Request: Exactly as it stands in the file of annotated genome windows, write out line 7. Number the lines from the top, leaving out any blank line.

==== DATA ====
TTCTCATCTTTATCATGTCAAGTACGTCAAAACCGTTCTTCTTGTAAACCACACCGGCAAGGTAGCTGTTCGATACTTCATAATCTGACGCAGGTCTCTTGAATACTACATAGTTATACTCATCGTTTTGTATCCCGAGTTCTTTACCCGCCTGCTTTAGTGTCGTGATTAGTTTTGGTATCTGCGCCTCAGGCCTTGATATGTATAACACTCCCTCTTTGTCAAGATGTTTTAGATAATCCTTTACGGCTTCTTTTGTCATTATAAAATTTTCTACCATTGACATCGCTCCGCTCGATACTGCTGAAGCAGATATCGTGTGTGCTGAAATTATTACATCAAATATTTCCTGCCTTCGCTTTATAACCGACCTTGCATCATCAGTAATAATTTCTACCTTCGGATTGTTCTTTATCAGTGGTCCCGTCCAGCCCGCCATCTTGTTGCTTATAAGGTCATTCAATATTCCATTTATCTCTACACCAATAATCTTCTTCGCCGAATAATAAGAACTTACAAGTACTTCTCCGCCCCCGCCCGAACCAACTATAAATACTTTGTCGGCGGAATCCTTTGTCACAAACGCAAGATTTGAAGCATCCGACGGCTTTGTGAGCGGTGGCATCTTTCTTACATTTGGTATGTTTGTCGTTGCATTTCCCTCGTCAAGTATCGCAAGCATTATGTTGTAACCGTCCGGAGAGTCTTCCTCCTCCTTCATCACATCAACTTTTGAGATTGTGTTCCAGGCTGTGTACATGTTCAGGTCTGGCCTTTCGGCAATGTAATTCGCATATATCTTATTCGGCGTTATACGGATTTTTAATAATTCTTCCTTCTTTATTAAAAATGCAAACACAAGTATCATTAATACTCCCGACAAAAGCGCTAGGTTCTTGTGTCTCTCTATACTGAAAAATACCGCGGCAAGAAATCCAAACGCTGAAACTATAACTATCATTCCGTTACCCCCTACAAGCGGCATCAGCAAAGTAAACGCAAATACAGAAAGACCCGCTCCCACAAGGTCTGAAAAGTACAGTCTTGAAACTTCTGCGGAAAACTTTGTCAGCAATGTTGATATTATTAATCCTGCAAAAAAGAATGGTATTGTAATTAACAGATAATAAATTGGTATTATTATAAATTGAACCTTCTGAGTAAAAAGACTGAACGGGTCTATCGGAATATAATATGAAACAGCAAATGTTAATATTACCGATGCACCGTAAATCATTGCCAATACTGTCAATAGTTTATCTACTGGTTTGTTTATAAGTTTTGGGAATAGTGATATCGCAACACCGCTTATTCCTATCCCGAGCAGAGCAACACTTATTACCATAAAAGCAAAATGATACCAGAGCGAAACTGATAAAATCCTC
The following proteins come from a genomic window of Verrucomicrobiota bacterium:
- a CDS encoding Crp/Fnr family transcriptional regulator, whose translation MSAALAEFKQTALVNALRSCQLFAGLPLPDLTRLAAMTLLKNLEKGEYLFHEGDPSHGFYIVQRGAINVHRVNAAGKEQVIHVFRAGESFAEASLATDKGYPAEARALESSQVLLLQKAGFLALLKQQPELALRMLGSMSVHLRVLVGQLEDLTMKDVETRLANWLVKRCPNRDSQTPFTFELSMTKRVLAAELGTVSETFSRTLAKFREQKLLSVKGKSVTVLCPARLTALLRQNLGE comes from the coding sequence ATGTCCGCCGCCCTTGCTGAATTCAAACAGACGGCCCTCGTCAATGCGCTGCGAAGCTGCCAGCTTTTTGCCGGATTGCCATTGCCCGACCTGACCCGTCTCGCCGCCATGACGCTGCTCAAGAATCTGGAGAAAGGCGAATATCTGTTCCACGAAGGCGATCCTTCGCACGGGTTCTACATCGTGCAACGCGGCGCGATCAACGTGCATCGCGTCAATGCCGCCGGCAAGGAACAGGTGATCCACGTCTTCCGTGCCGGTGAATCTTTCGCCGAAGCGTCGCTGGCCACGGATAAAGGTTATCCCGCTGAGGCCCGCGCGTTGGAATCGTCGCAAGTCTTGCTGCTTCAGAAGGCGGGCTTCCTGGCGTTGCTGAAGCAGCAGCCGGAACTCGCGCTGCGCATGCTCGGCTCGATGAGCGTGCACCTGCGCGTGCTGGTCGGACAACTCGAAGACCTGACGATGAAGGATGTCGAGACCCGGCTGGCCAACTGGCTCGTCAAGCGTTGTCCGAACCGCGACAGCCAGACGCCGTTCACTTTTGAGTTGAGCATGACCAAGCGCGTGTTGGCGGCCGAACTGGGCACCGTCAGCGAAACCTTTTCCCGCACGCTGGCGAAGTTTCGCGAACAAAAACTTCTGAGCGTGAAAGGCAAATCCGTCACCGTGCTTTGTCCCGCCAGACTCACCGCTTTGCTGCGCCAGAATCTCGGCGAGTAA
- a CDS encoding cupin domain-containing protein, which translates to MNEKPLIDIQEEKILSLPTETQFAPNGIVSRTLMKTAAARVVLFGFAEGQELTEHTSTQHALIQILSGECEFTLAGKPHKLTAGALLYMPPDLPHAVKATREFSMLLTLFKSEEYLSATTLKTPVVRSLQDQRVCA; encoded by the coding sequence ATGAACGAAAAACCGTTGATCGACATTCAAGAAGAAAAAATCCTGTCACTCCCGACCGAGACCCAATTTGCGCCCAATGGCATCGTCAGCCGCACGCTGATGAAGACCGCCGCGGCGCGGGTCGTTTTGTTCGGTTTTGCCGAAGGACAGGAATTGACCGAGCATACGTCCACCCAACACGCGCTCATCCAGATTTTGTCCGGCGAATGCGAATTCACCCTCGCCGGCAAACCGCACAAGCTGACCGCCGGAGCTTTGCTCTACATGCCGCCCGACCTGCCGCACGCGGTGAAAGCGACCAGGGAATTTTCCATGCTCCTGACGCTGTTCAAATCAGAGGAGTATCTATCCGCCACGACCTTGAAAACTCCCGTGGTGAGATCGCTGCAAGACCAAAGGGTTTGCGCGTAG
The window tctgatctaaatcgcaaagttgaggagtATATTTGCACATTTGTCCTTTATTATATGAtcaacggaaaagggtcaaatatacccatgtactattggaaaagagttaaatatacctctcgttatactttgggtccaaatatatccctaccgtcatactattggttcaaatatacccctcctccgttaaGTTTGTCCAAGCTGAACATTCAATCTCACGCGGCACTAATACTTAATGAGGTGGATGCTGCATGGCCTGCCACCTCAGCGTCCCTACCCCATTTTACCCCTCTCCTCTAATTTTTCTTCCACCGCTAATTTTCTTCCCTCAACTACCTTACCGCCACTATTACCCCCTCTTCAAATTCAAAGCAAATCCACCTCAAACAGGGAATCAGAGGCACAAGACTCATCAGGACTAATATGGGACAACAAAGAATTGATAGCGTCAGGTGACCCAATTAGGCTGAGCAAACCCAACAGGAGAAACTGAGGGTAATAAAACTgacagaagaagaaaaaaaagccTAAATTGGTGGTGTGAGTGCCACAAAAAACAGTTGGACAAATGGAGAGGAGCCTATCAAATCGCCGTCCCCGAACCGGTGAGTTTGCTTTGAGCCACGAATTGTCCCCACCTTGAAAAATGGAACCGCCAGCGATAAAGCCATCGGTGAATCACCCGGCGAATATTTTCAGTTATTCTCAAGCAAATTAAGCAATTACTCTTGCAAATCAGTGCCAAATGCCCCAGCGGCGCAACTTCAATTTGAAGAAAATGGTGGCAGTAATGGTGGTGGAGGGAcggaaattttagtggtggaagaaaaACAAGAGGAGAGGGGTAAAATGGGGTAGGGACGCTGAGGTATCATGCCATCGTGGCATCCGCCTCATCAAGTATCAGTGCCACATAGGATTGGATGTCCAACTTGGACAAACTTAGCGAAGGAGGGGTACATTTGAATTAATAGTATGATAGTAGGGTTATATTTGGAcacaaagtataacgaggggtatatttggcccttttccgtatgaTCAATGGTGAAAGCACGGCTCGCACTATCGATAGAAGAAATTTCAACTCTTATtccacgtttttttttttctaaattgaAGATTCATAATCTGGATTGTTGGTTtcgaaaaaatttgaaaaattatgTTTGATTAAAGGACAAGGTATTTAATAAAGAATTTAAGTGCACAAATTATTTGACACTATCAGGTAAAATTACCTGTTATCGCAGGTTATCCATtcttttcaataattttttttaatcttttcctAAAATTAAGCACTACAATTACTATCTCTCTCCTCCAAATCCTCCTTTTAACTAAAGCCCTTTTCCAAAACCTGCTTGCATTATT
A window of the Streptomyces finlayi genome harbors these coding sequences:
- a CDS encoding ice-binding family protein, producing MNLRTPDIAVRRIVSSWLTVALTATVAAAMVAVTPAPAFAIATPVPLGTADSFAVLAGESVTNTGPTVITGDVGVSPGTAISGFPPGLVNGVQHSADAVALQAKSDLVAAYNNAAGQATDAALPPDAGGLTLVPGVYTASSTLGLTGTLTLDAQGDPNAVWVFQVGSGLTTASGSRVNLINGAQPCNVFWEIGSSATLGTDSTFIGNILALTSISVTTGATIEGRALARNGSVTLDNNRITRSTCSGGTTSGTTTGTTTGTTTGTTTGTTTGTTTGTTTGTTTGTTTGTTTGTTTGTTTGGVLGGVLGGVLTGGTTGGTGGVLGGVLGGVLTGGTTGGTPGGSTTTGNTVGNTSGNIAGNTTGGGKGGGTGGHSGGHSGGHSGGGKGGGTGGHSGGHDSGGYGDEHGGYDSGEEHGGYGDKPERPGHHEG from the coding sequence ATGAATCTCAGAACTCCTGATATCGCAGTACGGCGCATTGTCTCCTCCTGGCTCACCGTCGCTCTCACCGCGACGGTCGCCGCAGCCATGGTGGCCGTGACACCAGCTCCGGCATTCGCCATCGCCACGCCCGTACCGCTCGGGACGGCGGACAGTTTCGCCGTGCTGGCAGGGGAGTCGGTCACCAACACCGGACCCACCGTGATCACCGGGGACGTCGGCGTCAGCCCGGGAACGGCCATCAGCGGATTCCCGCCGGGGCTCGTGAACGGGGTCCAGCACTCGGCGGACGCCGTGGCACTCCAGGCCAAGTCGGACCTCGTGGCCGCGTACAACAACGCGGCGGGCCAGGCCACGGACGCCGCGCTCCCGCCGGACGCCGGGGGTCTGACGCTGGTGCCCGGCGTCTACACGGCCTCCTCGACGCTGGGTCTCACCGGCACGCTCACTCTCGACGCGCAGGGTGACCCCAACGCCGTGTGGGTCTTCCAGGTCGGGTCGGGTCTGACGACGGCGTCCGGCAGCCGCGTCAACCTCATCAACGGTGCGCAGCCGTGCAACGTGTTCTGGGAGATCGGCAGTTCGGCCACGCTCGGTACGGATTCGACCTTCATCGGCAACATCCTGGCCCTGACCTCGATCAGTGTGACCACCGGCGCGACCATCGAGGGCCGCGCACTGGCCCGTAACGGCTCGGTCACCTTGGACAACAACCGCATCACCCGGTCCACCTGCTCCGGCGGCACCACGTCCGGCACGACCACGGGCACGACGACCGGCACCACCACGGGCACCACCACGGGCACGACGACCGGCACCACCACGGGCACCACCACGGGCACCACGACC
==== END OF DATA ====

- a CDS encoding ice-binding family protein, producing MNLRTPDIAVRRIVSSWLTVALTATVAAAMVAVTPAPAFAIATPVPLGTADSFAVLAGESVTNTGPTVITGDVGVSPGTAISGFPPGLVNGVQHSADAVALQAKSDLVAAYNNAAGQATDAALPPDAGGLTLVPGVYTASSTLGLTGTLTLDAQGDPNAVWVFQVGSGLTTASGSRVNLINGAQPCNVFWEIGSSATLGTDSTFIGNILALTSISVTTGATIEGRALARNGSVTLDNNRITRSTCSGGTTSGTTTGTTTGTTTGTTTGTTTGTTTGTTTGTTTGTTTGTTTGTTTGTTTGGVLGGVLGGVLTGGTTGGTGGVLGGVLGGVLTGGTTGGTPGGSTTTGNTVGNTSGNIAGNTTGGGKGGGTGGHSGGHSGGHSGGGKGGGTGGHSGGHDSGGYGDEHGGYDSGEEHGGYGDKPERPGHHEG from the coding sequence ATGAATCTCAGAACTCCTGATATCGCAGTACGGCGCATTGTCTCCTCCTGGCTCACCGTCGCTCTCACCGCGACGGTCGCCGCAGCCATGGTGGCCGTGACACCAGCTCCGGCATTCGCCATCGCCACGCCCGTACCGCTCGGGACGGCGGACAGTTTCGCCGTGCTGGCAGGGGAGTCGGTCACCAACACCGGACCCACCGTGATCACCGGGGACGTCGGCGTCAGCCCGGGAACGGCCATCAGCGGATTCCCGCCGGGGCTCGTGAACGGGGTCCAGCACTCGGCGGACGCCGTGGCACTCCAGGCCAAGTCGGACCTCGTGGCCGCGTACAACAACGCGGCGGGCCAGGCCACGGACGCCGCGCTCCCGCCGGACGCCGGGGGTCTGACGCTGGTGCCCGGCGTCTACACGGCCTCCTCGACGCTGGGTCTCACCGGCACGCTCACTCTCGACGCGCAGGGTGACCCCAACGCCGTGTGGGTCTTCCAGGTCGGGTCGGGTCTGACGACGGCGTCCGGCAGCCGCGTCAACCTCATCAACGGTGCGCAGCCGTGCAACGTGTTCTGGGAGATCGGCAGTTCGGCCACGCTCGGTACGGATTCGACCTTCATCGGCAACATCCTGGCCCTGACCTCGATCAGTGTGACCACCGGCGCGACCATCGAGGGCCGCGCACTGGCCCGTAACGGCTCGGTCACCTTGGACAACAACCGCATCACCCGGTCCACCTGCTCCGGCGGCACCACGTCCGGCACGACCACGGGCACGACGACCGGCACCACCACGGGCACCACCACGGGCACGACGACCGGCACCACCACGGGCACCACCACGGGCACCACGACC